America’s Best (and Worst) Educated States

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America’s Best-Educated States

10. Minnesota
> Bachelor’s degree or higher: 32.4%
> Median household income:  $56,954 (11th highest)
> Pct. below poverty level: 11.9% (11th lowest)

Nearly one in three Minnesota adults aged 25 or older has a bachelor’s degree or higher, the 10th-highest percentage in the country. Minnesota’s educational attainment at the earliest levels is even higher than it is at the college level. Just 4.7% of adults had started — but not completed — high school, compared to the 8.1% of adults who fell into that category nationally. Just 8% of Minnesotans 25 or older do not have a high school diploma, compared to the 14.1% nationwide. However, among states with the most college graduates, Minnesota has fewer adults who go on to the next level of education. Only 10.5% of adults have graduate or professional degrees, the 17th highest nationwide.

9. New York
> Bachelor’s degree or higher: 32.9%
> Median household income:  $55,246 (16th highest)
> Pct. below poverty level: 16.0% (21st highest)

More than 14% of New Yorkers have an advanced degree, one of the highest percentages in the U.S. However, while many New Yorkers are highly educated, another large group lacks basic education. Just 85% of New Yorkers have at least a high school diploma, close to 1 percentage point below the national rate. Educational attainment dramatically affects New York residents’ ability to earn a living, where the median annual earnings for someone with only a high school diploma is $28,405, less than half the median earnings of $68,079 for someone with a graduate or professional degree.

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8. New Hampshire
> Bachelor’s degree or higher: 33.4%
> Median household income:  $62,647 (6th highest)
> Pct. below poverty level: 8.8% (the least)

More New Hampshire adults have at least completed high school than all but five states — 91.4%, compared to the national rate of 85.9%. The benefits for those 33.4% who have at least a bachelor’s degree are quite high. The state poverty rate is 8.8%, which is already the lowest in the country. Meanwhile, just 2.2% of those with at least a bachelor’s degree live below the poverty line, also the lowest rate in the country.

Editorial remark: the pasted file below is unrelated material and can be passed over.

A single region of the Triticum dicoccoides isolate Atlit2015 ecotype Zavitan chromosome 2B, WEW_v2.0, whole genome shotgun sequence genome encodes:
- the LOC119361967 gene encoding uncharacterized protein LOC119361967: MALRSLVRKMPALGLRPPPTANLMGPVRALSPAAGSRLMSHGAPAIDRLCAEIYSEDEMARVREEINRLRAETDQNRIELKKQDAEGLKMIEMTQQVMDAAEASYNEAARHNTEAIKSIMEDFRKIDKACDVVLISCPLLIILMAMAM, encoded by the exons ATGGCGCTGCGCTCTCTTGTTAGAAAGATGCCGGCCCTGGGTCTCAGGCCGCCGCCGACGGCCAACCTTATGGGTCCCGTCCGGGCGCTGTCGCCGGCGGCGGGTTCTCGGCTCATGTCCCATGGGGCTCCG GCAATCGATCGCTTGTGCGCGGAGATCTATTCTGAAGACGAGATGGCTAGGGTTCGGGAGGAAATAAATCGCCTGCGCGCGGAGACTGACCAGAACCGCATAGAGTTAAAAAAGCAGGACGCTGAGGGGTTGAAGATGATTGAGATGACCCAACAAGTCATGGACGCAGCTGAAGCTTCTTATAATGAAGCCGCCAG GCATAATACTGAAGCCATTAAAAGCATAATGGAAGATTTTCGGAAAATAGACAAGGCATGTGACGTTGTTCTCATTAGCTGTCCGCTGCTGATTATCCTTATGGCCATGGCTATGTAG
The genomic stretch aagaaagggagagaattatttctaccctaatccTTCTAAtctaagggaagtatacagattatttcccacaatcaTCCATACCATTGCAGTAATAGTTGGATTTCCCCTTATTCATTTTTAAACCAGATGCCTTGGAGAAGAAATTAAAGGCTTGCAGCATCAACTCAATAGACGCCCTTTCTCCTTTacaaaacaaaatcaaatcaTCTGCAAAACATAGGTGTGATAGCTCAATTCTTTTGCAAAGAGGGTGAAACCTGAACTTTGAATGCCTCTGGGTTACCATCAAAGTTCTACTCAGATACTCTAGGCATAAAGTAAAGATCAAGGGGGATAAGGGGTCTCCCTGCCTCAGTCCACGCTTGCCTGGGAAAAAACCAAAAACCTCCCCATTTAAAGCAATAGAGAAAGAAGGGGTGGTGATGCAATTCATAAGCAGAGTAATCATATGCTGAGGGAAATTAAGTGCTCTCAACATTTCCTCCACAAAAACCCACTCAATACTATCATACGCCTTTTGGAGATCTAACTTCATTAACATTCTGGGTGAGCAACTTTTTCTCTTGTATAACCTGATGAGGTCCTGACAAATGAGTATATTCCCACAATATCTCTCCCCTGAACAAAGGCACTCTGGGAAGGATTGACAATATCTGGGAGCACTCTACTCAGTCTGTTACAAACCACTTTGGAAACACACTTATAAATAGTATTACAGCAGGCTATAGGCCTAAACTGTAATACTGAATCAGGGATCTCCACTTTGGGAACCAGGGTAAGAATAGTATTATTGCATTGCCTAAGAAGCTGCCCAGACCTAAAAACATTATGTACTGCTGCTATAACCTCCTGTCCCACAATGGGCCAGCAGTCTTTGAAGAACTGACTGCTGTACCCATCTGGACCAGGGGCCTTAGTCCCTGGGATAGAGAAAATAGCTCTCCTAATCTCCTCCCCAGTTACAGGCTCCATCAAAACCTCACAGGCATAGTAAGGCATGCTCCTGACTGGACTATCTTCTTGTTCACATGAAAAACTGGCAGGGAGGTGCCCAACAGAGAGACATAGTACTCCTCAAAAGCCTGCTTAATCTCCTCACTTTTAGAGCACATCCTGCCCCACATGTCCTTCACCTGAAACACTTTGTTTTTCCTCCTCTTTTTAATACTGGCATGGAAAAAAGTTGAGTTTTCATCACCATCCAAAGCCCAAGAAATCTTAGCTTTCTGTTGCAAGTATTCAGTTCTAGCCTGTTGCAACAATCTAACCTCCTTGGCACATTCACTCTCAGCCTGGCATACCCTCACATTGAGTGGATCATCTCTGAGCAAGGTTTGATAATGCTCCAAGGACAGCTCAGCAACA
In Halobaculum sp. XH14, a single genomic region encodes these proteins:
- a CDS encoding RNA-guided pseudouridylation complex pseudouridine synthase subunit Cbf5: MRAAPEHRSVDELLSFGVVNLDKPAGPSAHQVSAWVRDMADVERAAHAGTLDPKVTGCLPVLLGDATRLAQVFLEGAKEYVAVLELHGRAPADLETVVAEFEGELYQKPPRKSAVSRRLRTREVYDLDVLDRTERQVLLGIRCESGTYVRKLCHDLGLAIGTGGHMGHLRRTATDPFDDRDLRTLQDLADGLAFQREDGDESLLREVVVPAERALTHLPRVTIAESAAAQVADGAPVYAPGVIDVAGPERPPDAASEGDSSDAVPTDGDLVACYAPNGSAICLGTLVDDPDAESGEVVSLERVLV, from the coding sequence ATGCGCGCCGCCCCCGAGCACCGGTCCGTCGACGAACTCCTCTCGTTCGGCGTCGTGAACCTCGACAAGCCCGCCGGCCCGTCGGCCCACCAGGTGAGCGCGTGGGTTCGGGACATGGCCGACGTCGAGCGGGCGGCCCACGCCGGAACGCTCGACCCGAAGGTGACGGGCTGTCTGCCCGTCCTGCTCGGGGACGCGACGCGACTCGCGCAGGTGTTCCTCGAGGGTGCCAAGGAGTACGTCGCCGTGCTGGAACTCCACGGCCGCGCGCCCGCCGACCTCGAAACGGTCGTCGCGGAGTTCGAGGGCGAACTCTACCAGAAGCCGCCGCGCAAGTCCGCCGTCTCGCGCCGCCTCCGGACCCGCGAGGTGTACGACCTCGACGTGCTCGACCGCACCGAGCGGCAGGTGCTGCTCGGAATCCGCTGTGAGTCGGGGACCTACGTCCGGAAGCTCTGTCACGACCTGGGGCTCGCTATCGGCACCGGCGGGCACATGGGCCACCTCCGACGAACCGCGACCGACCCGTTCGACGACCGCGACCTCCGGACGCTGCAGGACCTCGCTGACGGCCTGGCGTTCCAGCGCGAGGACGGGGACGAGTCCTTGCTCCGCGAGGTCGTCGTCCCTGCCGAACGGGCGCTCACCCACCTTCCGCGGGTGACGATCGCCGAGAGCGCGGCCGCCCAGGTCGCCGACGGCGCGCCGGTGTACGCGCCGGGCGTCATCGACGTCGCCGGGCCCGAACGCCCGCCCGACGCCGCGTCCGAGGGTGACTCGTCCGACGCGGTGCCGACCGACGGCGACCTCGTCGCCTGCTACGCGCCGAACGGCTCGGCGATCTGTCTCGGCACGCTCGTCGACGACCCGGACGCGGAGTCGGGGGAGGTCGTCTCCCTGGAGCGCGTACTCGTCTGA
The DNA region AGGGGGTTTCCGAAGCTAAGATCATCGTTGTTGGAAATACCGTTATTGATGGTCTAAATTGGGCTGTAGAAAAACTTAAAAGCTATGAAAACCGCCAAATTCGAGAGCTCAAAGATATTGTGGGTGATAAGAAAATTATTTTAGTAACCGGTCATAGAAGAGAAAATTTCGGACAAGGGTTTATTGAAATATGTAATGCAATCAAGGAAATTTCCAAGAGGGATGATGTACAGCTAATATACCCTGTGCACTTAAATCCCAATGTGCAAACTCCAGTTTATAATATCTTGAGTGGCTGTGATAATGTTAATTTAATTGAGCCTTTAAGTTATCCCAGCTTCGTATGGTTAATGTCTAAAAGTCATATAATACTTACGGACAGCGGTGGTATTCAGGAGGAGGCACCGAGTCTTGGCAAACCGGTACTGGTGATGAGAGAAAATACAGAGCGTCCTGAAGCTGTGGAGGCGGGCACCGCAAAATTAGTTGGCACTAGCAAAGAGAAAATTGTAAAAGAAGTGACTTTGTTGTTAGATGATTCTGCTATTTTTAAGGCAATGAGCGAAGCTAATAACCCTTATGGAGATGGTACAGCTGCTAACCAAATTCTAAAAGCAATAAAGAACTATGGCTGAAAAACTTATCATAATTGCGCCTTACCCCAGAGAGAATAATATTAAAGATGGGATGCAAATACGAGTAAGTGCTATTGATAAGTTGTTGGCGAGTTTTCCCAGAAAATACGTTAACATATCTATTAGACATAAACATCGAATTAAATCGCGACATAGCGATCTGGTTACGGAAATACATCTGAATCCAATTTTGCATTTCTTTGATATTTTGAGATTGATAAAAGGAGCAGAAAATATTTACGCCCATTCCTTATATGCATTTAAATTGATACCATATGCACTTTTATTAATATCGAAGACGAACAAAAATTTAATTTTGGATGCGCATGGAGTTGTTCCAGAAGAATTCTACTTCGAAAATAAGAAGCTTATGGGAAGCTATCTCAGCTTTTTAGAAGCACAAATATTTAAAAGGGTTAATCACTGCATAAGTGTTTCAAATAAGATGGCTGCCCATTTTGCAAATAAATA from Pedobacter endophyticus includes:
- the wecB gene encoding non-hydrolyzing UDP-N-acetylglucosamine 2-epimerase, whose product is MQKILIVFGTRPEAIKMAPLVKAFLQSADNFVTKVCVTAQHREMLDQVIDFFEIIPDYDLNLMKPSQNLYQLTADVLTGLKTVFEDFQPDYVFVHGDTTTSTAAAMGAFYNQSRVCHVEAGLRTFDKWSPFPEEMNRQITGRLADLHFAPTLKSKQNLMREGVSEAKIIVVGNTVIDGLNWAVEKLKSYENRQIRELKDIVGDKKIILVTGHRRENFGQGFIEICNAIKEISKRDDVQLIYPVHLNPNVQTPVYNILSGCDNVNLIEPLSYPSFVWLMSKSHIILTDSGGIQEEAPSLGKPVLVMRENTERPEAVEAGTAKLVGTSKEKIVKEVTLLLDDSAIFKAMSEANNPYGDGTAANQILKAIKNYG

7. Virginia
> Bachelor’s degree or higher: 35.1%
> Median household income:  $61,882 (7th highest)
> Pct. below poverty level: 11.5% (tied-8th lowest)

Although Virginia is one of the nation’s most-educated states, with 20.5% of adults with just bachelor’s degrees and another 14.6% with advanced degrees, the state still struggles to graduate many students from high school. According to the Census Bureau, only 87.8% of adult Virginians have high school diplomas — worse than any of the most-educated states, except New York. The median earnings for adults without high school diplomas is just $19,892 a year, compared to the median of $78,532 for residents with advanced degrees.

6. New Jersey
> Bachelor’s degree or higher: 35.3%
> Median household income:  $67,458 (3rd highest)
> Pct. below poverty level: 10.4% (3rd lowest)

New Jersey is one of the most well-to-do states in the country, with just 10.4% of residents living below the poverty level, compared to a national rate of 15.9%. It also has the third-highest median household income in the country, at $67,458. Residents with bachelor’s degree also earn more than college graduates of any other state, at $60,107. The national median earnings for bachelor’s degree recipients is $48,309. More than 21% of New Jersey adults without a high school degree were living below the poverty line, compared to the just 3.1% of those with a bachelor’s degree or higher.